Development with Qt is generally pretty nice: it is a well documented API, and most parts of it are well thought out. However, when the time comes to deploy your program, there is less hand-holding available. If you’re still with the Rebels writing open source software you can probably get away with dumping tarballs of the code in strategic places. If, however, you’ve sided with the Empire of proprietary software for fun & profit, you have to make sure your software is a nice self-contained little executable bundle. A nice starting point is available at http://qt-project.org/doc/qt-5.1/qtdoc/deployment-windows.html. With this post I want to supply a few bits of information I felt was missing from that tutorial; let’s see if I succeed.
I am creating a desktop application in C++ and Qt 5 that will be deployed on Windows workstations running XP or 7. The program has no dependencies outside of Qt. In other words, this is pretty much as simple a deployment as you can have, but I still found myself using the better part of a workday researching what files I need to distribute and how to create an installer package.
Qt and its environment
The software is compiled on a computer running Windows XP SP3. It is a clean install, with only Qt 5.1.1 with MinGW 4.8 installed (from the binary distribution available here), and the Nullsoft NSIS 3.0a1 installer creation software (available here). Everything is 32-bit to be compatible with both XP and 7 targets.
As I’m using the open source edition of Qt, the libraries are dynamically linked. The Qt modules I required for this application are Qt Core, Qt Gui, and Qt Widgets.
- Qt directory: The directory tree created by the Qt installer, with all files necessary for development. This directory will very likely not be present on the target computer. Instead, we will copy a few files from this directory tree and distribute them with our application.
- Target computer: The computer where your application will be deployed. The installer, that we will create, is executed on this computer.
- Development computer: The computer where we compile the software, and where the Qt directory is installed.
- Application directory: This is the directory on the target computer where our executable file, along with a few other necessary files, is located. This directory is created by the installer, usually (but not necessarily) as a subdirectory in C:\Program Files.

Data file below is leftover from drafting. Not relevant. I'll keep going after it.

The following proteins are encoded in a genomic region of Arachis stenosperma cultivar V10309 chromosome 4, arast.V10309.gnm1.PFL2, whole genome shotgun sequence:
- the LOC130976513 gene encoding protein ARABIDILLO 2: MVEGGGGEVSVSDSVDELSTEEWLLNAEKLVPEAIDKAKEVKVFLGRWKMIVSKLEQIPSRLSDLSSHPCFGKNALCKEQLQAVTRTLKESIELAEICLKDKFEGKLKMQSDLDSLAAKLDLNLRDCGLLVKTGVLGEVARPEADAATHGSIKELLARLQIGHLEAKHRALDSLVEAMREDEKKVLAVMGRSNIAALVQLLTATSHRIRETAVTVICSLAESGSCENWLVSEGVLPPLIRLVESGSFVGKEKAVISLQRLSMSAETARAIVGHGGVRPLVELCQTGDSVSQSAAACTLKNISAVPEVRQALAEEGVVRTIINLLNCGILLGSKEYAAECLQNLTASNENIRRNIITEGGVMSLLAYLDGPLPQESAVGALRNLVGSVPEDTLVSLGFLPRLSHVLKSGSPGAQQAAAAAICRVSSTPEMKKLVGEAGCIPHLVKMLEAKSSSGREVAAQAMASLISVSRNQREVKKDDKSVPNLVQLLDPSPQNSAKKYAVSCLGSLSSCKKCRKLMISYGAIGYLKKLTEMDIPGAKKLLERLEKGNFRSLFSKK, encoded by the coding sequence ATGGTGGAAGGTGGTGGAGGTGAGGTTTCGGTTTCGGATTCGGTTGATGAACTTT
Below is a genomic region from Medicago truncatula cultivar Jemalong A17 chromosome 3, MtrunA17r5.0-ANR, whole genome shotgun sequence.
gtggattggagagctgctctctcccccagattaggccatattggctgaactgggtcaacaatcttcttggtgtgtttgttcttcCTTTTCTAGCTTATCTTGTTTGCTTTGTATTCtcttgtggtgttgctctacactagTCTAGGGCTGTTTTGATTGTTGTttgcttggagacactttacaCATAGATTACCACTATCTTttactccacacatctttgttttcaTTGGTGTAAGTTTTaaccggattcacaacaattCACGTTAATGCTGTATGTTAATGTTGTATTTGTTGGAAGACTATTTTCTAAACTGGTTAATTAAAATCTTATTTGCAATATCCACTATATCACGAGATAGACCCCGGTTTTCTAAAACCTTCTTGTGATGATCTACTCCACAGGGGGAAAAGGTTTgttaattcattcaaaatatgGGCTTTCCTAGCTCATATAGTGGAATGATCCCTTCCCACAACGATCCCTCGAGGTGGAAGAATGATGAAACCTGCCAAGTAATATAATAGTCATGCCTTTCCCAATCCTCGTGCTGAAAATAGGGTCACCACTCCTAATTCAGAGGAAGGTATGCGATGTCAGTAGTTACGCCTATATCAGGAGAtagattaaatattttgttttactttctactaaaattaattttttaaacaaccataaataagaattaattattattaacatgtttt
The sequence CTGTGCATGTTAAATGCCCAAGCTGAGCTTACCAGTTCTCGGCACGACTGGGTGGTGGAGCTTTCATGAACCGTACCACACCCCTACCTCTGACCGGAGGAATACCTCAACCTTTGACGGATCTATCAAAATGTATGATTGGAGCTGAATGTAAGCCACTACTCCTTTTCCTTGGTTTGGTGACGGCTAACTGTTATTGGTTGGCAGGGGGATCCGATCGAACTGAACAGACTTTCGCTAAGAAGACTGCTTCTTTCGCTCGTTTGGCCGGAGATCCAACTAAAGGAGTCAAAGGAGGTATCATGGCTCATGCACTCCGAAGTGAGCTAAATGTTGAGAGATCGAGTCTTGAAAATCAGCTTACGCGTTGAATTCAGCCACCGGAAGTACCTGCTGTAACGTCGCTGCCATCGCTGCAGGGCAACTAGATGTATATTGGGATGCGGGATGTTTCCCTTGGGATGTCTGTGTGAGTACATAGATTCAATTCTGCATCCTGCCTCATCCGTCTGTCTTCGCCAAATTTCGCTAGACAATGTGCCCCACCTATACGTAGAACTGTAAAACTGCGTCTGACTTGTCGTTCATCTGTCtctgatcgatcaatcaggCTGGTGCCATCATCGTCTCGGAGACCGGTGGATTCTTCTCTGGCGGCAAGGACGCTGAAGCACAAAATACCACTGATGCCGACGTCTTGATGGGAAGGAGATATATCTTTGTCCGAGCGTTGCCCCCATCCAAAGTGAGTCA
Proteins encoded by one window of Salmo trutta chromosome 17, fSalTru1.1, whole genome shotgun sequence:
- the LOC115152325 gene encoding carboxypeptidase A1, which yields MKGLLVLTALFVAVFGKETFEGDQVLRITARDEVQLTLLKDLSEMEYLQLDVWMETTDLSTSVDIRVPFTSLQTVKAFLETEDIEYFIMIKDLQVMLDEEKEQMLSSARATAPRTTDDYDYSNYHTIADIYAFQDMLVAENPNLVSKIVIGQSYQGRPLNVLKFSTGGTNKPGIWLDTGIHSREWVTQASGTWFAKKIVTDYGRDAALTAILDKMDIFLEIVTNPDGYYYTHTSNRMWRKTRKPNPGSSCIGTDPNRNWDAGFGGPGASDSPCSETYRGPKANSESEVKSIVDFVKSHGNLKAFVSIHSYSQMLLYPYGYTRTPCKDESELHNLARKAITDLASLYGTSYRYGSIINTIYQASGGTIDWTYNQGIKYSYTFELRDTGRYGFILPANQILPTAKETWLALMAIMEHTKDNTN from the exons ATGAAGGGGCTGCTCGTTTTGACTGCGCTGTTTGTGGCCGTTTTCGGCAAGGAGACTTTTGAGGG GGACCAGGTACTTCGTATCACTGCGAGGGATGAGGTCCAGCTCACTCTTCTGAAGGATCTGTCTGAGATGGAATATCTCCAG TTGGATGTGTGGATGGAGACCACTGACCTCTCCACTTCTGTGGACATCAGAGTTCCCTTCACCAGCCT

- Installer creator: The program used to bundle together all required file into an executable installer, as opposed to the installer itself, which is the product of the installer creator.
Files to deploy
When you compile the release version of your software in Qt Creator, an executable file will be created in your build directory. The build directory can be configured in Projects (Ctrl-5), in the General section. Of course, this executable will be part of our distribution.
Some or all of the shared libraries on which the executable depends will not necessarily be available on the target computer. We need to distribute them with the executable; conveniently, Windows will search for the required shared libraries in the directory where the executable resides (as well as in several predefined system directories). If you wonder what libraries your application needs, you can use the popular tool Dependency Walker.
In addition to the shared libraries, Qt also requires so-called plugins: these are shared libraries, loaded on demand by Qt rather than automatically by the operating system. In order for Qt to find its plugins, they need to be located in a specific subdirectory (see below).
In my case all the files required for distributions could be found in different locations in the Qt directory. I created a new directory for the purpose, and copied all the files to be distributed there. It would be a good idea to make this automatic, perhaps as part of the build process, but I haven’t done that yet. Here is a list of the files in my distribution:
- platforms\qwindows.dll (create the directory “platforms” in your distribution directory and pop qwindows.dll into it)
And finally, my executable from the release build directory:
qtcpm.exe can now be run directly from the dist directory on any Windows XP or Windows 7 machine.
If there is interest, my next post will detail how to create an application icon, and how to create an installer for your software.